Unfunded state pension liabilities, running into the $trillions in magnitude, constitute an enormous off-balance sheet liability for state governments in the U.S. I investigate how political incentives can distort how state governments fund state pension plans. State politicians, motivated by re-election concerns, face the temptations of "dipping" into pension funds in order to fund activities more visible to voters, such as tax cuts or public spending. I build a theoretical model to show how such political distortions arise, and empirically document an electoral cycle pattern in which government funding to state pension plans decreases during election year.
What do you hope to accomplish with your research?
Given the purported crisis over underfunded state pension plans in the U.S., I believe it is extremely important to understand the economic and political factors that determine pension funding policy. With my research, I hope to provide convincing empirical evidence that distortionary political forces play a significant role in shaping public pension policies.
What has winning a major award meant to you?
The award is an encouraging sign that my research is meaningful to society, and of course provides added financial security that allows me to better focus on research.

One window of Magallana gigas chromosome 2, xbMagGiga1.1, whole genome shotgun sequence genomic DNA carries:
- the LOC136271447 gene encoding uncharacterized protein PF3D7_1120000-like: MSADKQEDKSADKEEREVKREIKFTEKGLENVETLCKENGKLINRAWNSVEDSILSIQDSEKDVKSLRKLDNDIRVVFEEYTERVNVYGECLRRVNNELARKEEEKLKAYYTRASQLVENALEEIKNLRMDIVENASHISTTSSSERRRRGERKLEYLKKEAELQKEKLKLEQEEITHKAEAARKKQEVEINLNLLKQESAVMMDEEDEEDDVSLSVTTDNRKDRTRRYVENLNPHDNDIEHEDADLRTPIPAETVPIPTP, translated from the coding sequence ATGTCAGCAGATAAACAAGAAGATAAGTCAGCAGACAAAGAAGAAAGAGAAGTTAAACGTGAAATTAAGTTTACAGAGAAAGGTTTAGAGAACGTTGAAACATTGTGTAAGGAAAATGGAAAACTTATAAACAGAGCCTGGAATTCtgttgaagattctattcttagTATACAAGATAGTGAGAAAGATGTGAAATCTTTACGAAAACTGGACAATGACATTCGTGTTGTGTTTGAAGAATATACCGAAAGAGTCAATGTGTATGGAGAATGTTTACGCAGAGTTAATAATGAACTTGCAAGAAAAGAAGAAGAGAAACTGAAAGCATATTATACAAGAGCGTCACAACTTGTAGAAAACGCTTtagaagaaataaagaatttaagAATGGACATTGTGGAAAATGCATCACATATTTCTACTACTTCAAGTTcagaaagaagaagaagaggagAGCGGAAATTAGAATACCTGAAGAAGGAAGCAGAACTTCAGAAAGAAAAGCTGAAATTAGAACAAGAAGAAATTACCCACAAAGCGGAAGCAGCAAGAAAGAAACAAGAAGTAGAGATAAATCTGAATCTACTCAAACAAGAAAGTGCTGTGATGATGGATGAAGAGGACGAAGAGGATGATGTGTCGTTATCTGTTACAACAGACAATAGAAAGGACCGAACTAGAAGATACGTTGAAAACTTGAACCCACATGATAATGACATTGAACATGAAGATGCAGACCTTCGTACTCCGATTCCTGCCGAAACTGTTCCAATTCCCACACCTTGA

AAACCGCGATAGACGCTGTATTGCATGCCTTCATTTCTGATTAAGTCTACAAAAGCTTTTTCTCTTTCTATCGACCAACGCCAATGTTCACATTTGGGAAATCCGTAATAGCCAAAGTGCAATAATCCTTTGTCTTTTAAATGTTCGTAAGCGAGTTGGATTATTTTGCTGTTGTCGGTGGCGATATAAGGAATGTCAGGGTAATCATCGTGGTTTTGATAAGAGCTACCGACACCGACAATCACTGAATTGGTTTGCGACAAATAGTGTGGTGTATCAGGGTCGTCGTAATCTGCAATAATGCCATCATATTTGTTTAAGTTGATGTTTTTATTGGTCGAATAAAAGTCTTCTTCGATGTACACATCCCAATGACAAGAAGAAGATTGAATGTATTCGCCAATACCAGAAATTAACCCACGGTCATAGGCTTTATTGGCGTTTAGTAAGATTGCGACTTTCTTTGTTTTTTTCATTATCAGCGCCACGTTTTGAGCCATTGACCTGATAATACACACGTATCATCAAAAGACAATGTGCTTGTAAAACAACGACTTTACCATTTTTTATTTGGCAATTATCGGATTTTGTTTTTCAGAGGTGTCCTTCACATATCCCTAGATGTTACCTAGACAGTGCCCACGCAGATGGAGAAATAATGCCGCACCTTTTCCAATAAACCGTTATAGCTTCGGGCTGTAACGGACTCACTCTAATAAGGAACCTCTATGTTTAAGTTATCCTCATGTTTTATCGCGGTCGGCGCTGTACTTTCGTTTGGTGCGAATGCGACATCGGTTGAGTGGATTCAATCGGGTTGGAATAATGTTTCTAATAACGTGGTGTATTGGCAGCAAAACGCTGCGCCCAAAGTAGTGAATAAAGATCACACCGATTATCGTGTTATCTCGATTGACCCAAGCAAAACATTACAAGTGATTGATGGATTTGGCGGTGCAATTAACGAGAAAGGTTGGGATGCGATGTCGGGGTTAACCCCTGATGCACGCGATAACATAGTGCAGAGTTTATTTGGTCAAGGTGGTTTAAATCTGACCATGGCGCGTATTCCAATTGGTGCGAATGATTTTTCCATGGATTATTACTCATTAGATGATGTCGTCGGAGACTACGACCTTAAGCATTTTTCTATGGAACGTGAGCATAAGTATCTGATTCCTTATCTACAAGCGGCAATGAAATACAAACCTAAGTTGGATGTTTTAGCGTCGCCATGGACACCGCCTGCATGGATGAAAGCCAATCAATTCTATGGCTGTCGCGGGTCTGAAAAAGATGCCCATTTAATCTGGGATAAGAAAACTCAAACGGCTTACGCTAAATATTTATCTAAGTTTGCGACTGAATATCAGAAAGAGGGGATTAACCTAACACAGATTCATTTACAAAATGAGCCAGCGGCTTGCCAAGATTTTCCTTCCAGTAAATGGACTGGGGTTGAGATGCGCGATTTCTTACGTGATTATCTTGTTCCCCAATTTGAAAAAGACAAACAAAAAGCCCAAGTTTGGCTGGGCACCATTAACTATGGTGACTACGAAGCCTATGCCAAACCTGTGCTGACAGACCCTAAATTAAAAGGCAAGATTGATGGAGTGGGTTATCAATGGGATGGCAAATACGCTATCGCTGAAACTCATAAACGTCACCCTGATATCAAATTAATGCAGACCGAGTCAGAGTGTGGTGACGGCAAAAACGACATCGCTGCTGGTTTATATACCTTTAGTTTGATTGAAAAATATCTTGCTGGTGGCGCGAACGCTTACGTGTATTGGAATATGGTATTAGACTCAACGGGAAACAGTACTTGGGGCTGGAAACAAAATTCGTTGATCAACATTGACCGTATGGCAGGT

What was the best surprise about UBC or life in Vancouver?
The best surprise for me has been living at St. John's College, a graduate residence on campus with an international focus. It provided me the chance to get to meet and learn from fellow graduate students from an incredibly diverse range of disciplinary and geographic backgrounds.
Why did you decide to study at UBC?
I chose UBC because of its sterling reputation for research in finance and its location in the beautiful city of Vancouver. The faculty here is supportive and open to collaboration, a fact that I discovered during my one year in the Finance M.Sc. program. UBC is also unique in playing host to annual finance conferences attended by some of the top academics from across North America.
What advice do you have for new graduate students?
It can be difficult at times, but try to maintain some semblance of balance, both physically and intellectually. Take advantage of Vancouver's scenic outdoors, and allow your fellow students from different fields to provide you with alternate perspectives on both your own research and the world at large.